The Santa Monica City Council rejects the Oceana Hotel’s offer to make the restaurant public

The Ocean Avenue Hotel’s proposal was rejected in a deadlocked vote

From Dolores Quintana

The Oceana Hotel’s second attempt to open its in-house restaurant to the public narrowly failed in a vote in the Santa Monica City Council last week. The vote of the planning committee in June had the same result as the vote in the city council, which had stalled with three votes in favor and three against.

The crux of the problem is that the Oceana Hotel is in an R2 and R3 zone district that hotels typically cannot operate in as they are designated as low and medium density residential areas. The Oceana Hotel was founded in 1958, so it is older than the current zone regulations and can therefore be operated despite the zone restrictions. The zoning rules prevent the hotel’s restaurant from serving people who are not registered guests of the hotel. This creates the problem that the hotel does not serve the neighborhood residents and can become part of the local community’s dining scene.

Opinions differ, however, that some believe that the hotel should be allowed to increase its business stake by offering the neighborhood a different selection of food that could help them become more profitable as a small business. Some feel that doing so could encourage other businesses to apply for exemptions in residential areas as well, and that opening the hotel restaurant would disrupt the tranquility of the neighborhood.

Councilor Laura Negrete, whose small business faced challenges during the pandemic, spoke out in favor of the exception, saying, “As a small business owner, we put people in a stranglehold for such things and the more we shut our community in a post-pandemic world, i think we do it ourselves [sic] Damage, ”said Negrete.

The no-votes in the city council also included Mayor Sue Himmelrich, who did not expressly oppose the exception for the hotel, but would have voted no because the exception would have required a text change, which the mayor clearly rejects. Mayor Himmelrich said: “I just want to say that I have nothing against this project and if we could have done it without changing the text, I would probably have voted for it, but I am fundamentally against text changes,” said Himmelrich.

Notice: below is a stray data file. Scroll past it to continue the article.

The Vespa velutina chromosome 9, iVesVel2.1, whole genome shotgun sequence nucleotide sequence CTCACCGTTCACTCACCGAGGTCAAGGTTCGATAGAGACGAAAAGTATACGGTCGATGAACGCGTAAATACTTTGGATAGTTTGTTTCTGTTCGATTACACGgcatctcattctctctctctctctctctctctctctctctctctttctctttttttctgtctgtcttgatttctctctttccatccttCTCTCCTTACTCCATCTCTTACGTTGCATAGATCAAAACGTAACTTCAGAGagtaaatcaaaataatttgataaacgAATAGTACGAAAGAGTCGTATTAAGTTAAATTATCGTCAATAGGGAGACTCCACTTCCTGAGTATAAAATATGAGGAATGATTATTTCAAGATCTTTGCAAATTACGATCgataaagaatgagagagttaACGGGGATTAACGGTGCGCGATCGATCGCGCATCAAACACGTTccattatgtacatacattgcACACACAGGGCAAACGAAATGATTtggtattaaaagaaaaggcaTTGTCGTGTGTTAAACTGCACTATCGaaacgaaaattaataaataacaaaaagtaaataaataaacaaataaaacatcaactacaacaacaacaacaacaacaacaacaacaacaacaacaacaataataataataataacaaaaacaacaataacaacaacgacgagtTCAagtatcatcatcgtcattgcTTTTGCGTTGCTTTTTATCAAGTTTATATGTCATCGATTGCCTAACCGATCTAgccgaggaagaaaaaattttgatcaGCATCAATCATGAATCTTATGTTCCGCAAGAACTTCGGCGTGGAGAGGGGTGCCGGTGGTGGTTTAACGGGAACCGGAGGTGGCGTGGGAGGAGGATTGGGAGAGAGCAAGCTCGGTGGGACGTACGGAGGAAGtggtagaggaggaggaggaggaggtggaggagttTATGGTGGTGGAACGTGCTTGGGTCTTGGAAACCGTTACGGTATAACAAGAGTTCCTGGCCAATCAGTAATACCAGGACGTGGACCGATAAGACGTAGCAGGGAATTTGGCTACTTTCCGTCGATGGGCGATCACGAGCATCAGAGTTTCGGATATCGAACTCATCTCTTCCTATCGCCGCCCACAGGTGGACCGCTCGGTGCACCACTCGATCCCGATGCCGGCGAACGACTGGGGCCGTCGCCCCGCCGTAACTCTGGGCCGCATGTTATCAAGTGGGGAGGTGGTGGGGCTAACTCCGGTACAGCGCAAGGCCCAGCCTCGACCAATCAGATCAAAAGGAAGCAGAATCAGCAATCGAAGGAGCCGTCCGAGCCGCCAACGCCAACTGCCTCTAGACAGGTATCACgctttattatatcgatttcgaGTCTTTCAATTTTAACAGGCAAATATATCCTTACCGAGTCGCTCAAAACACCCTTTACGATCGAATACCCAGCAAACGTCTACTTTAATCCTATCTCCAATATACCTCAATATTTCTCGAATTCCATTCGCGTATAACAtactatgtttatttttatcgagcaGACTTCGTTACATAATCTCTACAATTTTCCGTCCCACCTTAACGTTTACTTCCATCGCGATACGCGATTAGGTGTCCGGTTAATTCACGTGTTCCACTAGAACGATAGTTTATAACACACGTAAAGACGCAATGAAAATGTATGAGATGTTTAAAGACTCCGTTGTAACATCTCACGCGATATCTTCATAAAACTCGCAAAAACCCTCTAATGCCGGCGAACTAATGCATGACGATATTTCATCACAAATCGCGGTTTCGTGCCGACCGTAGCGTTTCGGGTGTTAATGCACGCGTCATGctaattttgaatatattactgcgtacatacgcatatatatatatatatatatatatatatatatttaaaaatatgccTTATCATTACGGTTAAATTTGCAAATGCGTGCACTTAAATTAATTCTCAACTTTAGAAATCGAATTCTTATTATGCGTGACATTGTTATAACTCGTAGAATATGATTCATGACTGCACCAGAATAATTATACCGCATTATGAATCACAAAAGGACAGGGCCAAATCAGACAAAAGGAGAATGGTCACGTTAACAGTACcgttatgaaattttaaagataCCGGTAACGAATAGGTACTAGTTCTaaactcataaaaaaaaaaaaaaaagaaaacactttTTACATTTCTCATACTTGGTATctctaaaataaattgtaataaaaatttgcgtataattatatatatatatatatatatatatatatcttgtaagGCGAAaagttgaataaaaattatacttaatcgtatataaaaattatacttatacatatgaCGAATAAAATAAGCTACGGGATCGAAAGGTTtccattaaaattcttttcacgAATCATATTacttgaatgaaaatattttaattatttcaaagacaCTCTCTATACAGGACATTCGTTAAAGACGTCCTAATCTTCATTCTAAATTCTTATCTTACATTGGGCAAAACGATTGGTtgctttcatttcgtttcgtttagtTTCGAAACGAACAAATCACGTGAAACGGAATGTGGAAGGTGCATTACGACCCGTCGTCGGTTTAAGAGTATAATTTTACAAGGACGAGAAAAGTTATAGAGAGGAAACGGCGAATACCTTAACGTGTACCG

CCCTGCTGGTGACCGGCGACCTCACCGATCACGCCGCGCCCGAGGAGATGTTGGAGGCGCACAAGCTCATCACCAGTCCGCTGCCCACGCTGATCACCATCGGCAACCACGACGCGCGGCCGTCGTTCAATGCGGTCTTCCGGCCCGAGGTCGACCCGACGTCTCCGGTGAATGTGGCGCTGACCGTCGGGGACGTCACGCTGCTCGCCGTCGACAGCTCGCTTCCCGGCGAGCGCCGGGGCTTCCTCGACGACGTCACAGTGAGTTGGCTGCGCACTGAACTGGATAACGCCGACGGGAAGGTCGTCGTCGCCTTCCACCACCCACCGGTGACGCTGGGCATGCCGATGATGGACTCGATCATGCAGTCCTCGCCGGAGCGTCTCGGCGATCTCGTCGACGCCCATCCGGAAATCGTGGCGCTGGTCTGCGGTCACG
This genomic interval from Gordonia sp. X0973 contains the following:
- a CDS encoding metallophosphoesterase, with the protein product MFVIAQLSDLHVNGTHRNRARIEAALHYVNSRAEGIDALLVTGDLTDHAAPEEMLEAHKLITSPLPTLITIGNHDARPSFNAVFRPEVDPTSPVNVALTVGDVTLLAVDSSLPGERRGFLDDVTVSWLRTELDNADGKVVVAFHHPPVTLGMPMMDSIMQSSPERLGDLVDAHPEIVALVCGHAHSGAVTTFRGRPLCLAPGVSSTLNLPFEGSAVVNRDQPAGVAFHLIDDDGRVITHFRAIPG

Since the hotel is an exception to the current building regulations, a text change would be necessary. Text changes do not allow other similar exceptions, but Mayor Himmelright still believes that any text change is a “slippery slope” for businesses expanding their retail and commercial space into residential areas.

Councilor Oscar de la Torre initially appeared undecided, which resulted in his moving to postpone the vote, which was rejected. Councilor de la Torre was reprimanded by Mayor Himmelrich for having a sidebar conversation with Councilor Phil Brock during the vote that was not conducted through the council’s microphone system. De la Torre replied, “I tried to clear up the process. I was surprised to learn that it would take multiple voices, so it was a bit confusing. I needed more time to understand how the problems of local residents could be alleviated. ”Councilors De la Torre and Christina Parra, as well as Mayor Himmelrich, voted no.

Councilor Phil Brock, a resident of the hotel nearby, went from yes to no and then back to yes.

“The ability to walk to a restaurant brings the community into play and doesn’t make it exclusive, but rather inclusive,” said Brock, adding that while he is generally against densification of the neighborhood, he doesn’t believe that opening the restaurant to the public would have possible negative effects.

The stalled vote resulted in the text change being rejected as Councilor Gleam Davis was absent to break the tie. A vote in the city council requires a clear majority to pass the change.

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